My last blog posts discussed content advertising, primarily using Google AdWords. To quickly review, content advertising uses your keywords to automatically place your display ad on pages with related content. If you would like a more detailed explanation of content advertising, check this link from Google (http://www.google.com/adwords/contentnetwork/audience.html).
Facebook advertising is very similar to Google AdWords content advertising in that it is display advertising with targeting related to keywords that you select. And just like Google AdWords, Facebook allows you to select specific geographic regions for ad targeting.
Facebook allows you to select some basic demographic targets as well….such as age, gender, education, etc. Facebook also makes it easy to include an image with your ad. It’s a nice feature and dresses up the ad and makes it stand out. (For the record, you can do similar targeting with Google content advertising, but it is a bit more complicated to accomplish.)
Here is a screen shot of the setup page for demographics:
As you can, setting up a Facebook ad is very easy and straightforward. In this example we were doing some advertising for a golf management college and were targeting the Eastern US for adults 18-35 with Golf or Golfing keywords in their profile.
In addition, Facebook gives you ‘reach’ estimates based on the demographic values you have selected and they match up to their membership profiles
Finally, determining and setting your bid price is very straightforward. If you are just starting out, I strongly recommend you only bid on a per click basis until you see what your CPM costs turn out to be. As you can see below, Facebook recommends a bid price range and this is generally a good place to start.
OK, so all that info is all well and good, but how does Facebook perform vs. Google content advertising?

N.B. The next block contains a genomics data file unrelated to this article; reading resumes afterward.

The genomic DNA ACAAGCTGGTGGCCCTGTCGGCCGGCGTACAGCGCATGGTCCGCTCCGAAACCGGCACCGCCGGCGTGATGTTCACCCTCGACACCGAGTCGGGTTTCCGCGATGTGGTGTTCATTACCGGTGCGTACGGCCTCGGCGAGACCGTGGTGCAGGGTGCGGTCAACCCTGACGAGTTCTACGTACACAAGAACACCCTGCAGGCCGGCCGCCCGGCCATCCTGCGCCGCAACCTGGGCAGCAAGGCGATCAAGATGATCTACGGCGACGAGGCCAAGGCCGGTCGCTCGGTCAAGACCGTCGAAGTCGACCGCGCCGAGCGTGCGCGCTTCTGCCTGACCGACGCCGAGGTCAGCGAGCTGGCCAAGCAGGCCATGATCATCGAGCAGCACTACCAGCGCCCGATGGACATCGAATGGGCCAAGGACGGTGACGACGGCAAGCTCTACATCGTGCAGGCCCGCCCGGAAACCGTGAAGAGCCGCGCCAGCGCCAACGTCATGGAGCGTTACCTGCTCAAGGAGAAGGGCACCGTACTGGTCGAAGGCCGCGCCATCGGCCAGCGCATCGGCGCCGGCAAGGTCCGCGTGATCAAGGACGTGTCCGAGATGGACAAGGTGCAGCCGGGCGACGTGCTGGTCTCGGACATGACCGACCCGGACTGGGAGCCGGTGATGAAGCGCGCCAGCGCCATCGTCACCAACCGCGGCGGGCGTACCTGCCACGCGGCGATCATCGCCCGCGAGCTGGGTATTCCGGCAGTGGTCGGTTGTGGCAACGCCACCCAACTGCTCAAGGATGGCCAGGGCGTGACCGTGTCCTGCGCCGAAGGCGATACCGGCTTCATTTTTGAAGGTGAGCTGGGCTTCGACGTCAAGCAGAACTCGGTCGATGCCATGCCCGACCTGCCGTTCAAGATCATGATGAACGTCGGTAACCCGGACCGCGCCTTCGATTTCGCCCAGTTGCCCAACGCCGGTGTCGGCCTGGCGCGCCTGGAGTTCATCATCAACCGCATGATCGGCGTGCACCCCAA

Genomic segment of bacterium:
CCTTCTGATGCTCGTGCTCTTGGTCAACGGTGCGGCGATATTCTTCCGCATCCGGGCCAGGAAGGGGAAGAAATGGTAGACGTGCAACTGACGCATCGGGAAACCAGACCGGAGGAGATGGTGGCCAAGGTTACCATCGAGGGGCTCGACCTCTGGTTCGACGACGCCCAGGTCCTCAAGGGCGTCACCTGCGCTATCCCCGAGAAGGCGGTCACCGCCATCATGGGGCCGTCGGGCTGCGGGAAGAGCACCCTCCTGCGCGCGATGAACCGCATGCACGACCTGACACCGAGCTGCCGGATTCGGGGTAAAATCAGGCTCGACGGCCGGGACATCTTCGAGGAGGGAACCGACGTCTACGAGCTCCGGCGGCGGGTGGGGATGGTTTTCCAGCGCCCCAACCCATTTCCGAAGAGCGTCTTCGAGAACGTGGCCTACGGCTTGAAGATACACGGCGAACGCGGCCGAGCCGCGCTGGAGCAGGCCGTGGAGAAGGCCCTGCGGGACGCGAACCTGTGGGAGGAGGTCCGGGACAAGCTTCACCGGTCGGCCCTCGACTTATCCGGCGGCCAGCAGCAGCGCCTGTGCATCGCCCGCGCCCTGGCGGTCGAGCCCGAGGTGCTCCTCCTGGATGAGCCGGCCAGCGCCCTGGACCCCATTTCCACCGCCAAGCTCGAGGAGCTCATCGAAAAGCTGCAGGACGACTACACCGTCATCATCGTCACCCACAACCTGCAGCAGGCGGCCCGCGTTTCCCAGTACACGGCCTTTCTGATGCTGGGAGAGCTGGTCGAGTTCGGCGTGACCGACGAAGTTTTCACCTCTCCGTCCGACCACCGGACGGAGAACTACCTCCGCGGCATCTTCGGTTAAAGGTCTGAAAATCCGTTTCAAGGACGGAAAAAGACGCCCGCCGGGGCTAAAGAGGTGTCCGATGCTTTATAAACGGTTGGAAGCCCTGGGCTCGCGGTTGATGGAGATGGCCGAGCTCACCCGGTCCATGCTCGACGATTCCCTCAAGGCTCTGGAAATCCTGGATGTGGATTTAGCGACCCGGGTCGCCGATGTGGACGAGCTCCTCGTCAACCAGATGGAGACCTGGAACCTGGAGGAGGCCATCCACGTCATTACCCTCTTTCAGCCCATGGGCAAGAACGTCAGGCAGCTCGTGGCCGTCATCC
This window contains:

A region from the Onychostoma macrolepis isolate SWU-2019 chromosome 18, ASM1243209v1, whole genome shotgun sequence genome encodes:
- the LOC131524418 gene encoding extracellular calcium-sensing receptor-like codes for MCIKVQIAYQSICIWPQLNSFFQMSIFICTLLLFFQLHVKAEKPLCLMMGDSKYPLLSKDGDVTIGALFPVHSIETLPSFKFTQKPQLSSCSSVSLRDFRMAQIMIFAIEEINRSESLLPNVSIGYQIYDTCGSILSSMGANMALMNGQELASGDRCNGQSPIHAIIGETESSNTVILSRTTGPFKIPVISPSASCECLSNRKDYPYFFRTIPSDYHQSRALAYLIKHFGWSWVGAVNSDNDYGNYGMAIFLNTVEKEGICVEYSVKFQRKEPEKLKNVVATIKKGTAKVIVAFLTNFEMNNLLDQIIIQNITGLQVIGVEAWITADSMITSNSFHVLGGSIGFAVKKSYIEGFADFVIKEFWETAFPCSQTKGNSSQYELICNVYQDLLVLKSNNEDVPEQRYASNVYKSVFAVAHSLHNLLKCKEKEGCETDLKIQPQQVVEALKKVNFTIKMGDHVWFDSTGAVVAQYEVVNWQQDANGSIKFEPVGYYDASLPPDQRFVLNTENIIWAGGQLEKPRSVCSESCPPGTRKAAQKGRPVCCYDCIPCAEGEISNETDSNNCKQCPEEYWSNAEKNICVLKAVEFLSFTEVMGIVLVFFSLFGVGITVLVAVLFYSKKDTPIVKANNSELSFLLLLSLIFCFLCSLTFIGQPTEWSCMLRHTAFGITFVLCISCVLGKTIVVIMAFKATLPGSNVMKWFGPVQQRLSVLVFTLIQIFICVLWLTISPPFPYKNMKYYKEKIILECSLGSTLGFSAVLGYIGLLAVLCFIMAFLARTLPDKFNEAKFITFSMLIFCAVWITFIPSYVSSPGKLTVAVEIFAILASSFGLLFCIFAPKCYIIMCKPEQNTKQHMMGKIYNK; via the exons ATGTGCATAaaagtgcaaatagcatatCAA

If you read my blog about Google AdWords content advertising you will know that I think that content advertising can be very effective. It is often as effective as search in cost per conversion rates.
In the Google vs. Facebook debate, it really depends on your product, your client demographics, and how well you manage each campaign.
In my experience, if you are trying to reach a broad, but still targeted audience (say like folks shopping for auto financing) Facebook and Google both do a good job. but Facebook is usually less expensive than Google.
Conversely, if you are trying to reach a more niche audience, say upscale real estate in South Dakota, Google content ads will probably return the best performance in terms of cost/conversion or cost/lead.
Where Facebook really shines is in the ability to target the Facebook membership based on their apparent roles or interests. For example, if you are selling a promotional item, you can specify keywords like Marketing Manager, Advertising Manager, etc.
If you are considering content advertising, give Facebook a try. You may be pleasantly surprised by the results.